Spotlight: Fines and Fees

We at the Lab want to make sure that we are taking on research projects that address the needs of the access to justice field. So, occasionally we’ll post about some pressing A2J issues for which we think more rigorous research is really needed. We welcome your ideas on our thoughts below, of course. For many of these topics, we will be looking for field partners who may have an ideal site for such research. We may also be looking for other researchers with whom we might partner to conduct a study on the topic. If you’re interested in partnering with us on any of these spotlight topics, please let us know.

Last month, Jeff Sessions retracted an Obama-era Justice Department letter that encouraged courts to be wary of the impact of fines and fees on low-income populations. The Obama-era letter brings attention to concerns about the imposition of such monetary penalties, discussing real-world consequences that disproportionately impact poor defendants. These concerns are as follows: the widespread practice of requiring monetary payments for infractions, misdemeanors, or felonies typically does not involve an inquiry into the defendant’s income or ability to pay. Instead, the penalties are based solely on offense type. Such fixed payments are more punitive for poor than the wealthier defendants, as the same fine will present an increasingly larger burden as one moves lower on the income scale. For more information, see this response from Lisa Foster, former director of the Justice Department’s Office for Access to Justice, Access to Justice Lab Advisory Board member, and co-author of the original letter.

Specific examples of such monetary penalties help bring the reality of this into focus[1]:

  • Fine for a misdemeanor is typically about $1,000.
  • Application fee a defendant must pay to hire a public defender can be as high as $400
  • Jail booking fees range from $10-$100
  • Defendants can be made to pay fees upward of $200 for juries who hear their cases
  • Victims’ panel classes, where some defendants are mandated to hear about victims’ experiences and loss, can cost up to $75
  • Drug courts can and often do make people pay for their own assessment, treatment, and frequent drug testing.

For state-by-state information on fines and fees, see the results of a 2014 survey conducted by NPR, NYU’s Brennan Center for Justice, and the National Center for State Courts.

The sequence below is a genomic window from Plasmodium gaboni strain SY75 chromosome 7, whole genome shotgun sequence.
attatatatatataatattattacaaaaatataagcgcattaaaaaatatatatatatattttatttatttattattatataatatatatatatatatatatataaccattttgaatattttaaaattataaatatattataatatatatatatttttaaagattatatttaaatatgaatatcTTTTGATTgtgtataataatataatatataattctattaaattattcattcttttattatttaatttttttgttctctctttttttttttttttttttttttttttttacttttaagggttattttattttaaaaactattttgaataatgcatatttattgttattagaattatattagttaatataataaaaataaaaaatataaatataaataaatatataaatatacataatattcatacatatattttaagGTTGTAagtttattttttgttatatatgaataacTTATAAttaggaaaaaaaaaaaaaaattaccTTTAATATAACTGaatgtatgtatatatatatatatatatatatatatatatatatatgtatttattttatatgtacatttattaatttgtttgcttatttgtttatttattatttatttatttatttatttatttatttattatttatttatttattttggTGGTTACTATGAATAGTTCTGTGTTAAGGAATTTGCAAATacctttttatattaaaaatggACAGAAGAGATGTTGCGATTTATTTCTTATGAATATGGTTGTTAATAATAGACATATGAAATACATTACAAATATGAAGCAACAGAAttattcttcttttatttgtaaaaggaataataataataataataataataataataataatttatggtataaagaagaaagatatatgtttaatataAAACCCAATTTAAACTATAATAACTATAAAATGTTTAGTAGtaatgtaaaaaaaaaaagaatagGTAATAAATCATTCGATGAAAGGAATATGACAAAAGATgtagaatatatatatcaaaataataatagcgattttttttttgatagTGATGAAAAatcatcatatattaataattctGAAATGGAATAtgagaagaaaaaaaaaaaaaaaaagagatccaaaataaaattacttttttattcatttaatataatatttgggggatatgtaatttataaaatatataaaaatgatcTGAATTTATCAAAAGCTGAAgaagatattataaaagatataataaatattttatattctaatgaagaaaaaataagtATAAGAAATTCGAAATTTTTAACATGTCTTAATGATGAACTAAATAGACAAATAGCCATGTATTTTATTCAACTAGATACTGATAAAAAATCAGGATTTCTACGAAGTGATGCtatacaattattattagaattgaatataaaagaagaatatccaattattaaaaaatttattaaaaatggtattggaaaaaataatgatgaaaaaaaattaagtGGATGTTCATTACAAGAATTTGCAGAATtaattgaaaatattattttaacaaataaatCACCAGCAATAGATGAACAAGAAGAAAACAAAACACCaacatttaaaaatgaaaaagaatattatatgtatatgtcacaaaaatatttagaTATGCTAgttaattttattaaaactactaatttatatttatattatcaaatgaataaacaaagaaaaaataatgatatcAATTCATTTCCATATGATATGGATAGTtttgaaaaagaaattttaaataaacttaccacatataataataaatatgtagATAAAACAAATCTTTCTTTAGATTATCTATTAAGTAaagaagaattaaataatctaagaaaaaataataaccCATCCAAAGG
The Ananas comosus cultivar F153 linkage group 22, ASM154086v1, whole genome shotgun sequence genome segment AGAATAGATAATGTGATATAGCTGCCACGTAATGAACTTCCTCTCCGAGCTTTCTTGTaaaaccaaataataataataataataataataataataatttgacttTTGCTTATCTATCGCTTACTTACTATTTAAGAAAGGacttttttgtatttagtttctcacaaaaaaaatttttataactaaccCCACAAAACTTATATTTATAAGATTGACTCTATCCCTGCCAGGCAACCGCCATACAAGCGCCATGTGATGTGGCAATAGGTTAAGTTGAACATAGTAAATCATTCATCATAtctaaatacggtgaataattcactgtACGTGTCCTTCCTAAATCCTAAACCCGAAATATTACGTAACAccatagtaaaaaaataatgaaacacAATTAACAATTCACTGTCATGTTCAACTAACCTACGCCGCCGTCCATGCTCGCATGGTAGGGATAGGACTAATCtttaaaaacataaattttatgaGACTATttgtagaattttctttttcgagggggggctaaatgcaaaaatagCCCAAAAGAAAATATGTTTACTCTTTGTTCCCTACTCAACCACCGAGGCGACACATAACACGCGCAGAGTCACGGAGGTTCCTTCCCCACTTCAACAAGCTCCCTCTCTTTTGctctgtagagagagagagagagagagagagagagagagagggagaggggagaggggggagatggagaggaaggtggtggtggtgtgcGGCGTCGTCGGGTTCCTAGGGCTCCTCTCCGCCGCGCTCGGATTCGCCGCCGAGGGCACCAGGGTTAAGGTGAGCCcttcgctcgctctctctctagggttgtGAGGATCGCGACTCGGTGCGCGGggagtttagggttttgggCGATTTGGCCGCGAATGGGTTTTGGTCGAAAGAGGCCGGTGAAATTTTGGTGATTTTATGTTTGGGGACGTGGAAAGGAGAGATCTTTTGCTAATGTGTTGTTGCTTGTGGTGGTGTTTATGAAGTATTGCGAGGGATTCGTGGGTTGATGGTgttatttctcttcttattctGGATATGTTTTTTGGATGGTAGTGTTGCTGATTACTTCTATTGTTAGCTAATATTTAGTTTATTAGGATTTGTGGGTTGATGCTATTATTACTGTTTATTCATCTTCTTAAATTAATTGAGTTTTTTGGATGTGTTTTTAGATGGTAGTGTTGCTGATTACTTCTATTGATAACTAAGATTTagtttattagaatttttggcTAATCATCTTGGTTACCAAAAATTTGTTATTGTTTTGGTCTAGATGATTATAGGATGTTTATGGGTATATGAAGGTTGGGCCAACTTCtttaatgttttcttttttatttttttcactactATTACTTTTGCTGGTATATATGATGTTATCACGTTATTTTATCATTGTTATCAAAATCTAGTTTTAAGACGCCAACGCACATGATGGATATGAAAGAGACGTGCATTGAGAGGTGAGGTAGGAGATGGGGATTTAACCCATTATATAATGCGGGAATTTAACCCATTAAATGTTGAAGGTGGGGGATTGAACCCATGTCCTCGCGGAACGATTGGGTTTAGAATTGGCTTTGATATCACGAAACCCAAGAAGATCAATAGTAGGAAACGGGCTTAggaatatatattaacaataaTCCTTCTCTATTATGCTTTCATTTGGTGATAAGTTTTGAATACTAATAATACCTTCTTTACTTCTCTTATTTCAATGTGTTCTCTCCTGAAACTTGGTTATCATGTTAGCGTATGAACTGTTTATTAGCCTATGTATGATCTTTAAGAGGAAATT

The stakes are high for the individuals in the system, the communities the justice system is meant to protect, and the financial survival of the court system itself. On the latter point, fines and fees can have significant revenue-generating capacity for resource-constrained court budgets. So, how do we structure a system to rehabilitate offenders, decrease recidivism, improve public safety, and stabilize criminal justice budgets? How do we balance all of these priorities, especially in a context in which we don’t actually know what the short and long-term outcomes are of these practices or their alternatives?

It may come as no surprise to our readers that we think that some rigorous research is needed in this arena. We need to know what, exactly, the consequences are to low-income individuals of these fines and fees. We need to know if alternative fee structures–perhaps set based at least in part on a person’s financial status–can effectively reduce recidivism and protect communities. We need to evaluate and understand alternative models, too. As noted in this recent New York Times op-ed, other scholars think the same.

The key is going to be ensuring that policymakers have the research they need to make informed changes. Are you administering a fines and fees-related program that you’d like to evaluate? Contact us to see if it might be a good candidate for a study.

[1] These statistics are replicated from a recent New York Times article, available here: